suroora
suroora

I use styles a lot but there's something in Word 2010 that's driving me nuts! Word tracks changes to styles and I can't turn it off. For example, I have a style Book Info, which is set to italics. I changed one word in the text to regular, and Word created a new style Book Info + Regular. In Word 2003, you could turn this off through Options, but I can't find a way to do it in Word 2010. Help!

rwbrick1
rwbrick1

I change some of the options, then in a few days or weeks my Word2000 changes them back.  Anybody know why Word does this and how to stop it?

Peter_Pan_7
Peter_Pan_7

@emmausdan : Hey man, maybe it is not explicit but the way to implement any of these tips under Word 2010 is always the first statement made by the author. So in your case, you mostly have to go to the File tab and look for relevant options. @shane van: have a look via Google and you will easily find two or three 2003 menus interfaces for Office 2007/2010 that are free or commercial alternatives. They install as a specific tab in the ribbon. Then you can manage 2007/2010 operations with 2003 menus options. Enjoy! Cheers from France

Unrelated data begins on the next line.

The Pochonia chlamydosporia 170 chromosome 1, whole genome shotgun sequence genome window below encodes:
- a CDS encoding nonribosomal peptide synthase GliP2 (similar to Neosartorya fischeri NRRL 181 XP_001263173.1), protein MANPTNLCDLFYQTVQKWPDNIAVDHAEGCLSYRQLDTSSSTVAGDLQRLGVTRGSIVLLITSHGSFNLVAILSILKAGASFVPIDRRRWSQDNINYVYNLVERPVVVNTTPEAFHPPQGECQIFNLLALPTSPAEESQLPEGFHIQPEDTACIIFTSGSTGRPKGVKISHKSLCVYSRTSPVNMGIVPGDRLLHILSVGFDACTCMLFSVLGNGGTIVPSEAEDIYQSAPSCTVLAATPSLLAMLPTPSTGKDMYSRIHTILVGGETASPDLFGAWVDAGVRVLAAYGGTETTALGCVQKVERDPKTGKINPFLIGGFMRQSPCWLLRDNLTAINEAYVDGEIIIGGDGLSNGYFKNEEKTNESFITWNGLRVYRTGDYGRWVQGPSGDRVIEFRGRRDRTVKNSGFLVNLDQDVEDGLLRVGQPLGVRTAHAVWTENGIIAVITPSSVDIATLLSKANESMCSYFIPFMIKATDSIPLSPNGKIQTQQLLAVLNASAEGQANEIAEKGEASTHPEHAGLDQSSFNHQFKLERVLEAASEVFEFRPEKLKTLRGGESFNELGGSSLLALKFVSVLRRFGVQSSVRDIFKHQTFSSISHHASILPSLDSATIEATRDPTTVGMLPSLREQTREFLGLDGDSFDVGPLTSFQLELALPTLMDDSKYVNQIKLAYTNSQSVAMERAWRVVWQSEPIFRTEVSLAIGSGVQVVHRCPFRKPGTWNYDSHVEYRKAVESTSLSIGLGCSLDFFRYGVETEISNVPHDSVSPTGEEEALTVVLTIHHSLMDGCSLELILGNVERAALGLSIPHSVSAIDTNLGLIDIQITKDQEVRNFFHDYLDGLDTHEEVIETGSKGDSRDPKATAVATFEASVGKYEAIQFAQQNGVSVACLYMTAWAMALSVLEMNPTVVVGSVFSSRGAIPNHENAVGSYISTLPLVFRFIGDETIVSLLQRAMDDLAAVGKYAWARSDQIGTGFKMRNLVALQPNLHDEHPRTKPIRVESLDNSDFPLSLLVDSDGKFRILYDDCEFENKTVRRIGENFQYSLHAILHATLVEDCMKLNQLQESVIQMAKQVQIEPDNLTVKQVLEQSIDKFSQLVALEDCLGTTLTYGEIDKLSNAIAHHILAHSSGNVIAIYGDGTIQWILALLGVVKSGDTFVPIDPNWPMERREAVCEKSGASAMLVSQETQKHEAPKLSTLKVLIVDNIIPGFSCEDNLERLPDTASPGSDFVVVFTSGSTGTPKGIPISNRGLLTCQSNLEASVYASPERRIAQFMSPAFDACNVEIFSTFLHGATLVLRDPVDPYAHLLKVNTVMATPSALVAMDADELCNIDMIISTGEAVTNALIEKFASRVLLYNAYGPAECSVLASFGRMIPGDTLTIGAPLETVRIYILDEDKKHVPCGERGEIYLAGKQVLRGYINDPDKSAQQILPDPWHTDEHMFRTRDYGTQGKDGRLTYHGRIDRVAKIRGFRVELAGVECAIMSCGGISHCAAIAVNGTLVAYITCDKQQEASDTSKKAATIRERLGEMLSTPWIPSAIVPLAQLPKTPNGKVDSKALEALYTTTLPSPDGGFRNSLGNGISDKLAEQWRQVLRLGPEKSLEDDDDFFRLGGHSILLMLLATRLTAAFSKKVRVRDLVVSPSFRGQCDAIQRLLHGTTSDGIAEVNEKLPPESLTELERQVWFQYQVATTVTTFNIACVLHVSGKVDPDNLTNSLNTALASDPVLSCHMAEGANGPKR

richard.east
richard.east

I cannoty agree more with Owen.. The number of mis-spelt mails I recieve is amazing... and there are too many people who do not seem to know, or care about the difference between their and there. I don't mind too much when the offending items come from abroad but when they originate from the UK or other Engish as a first language countries it makes me want to scream!!

emmausdan
emmausdan

None of these tips describe how they are done in Word 2010. Does TechRepublic think no one is using Word 2010?

shane van
shane van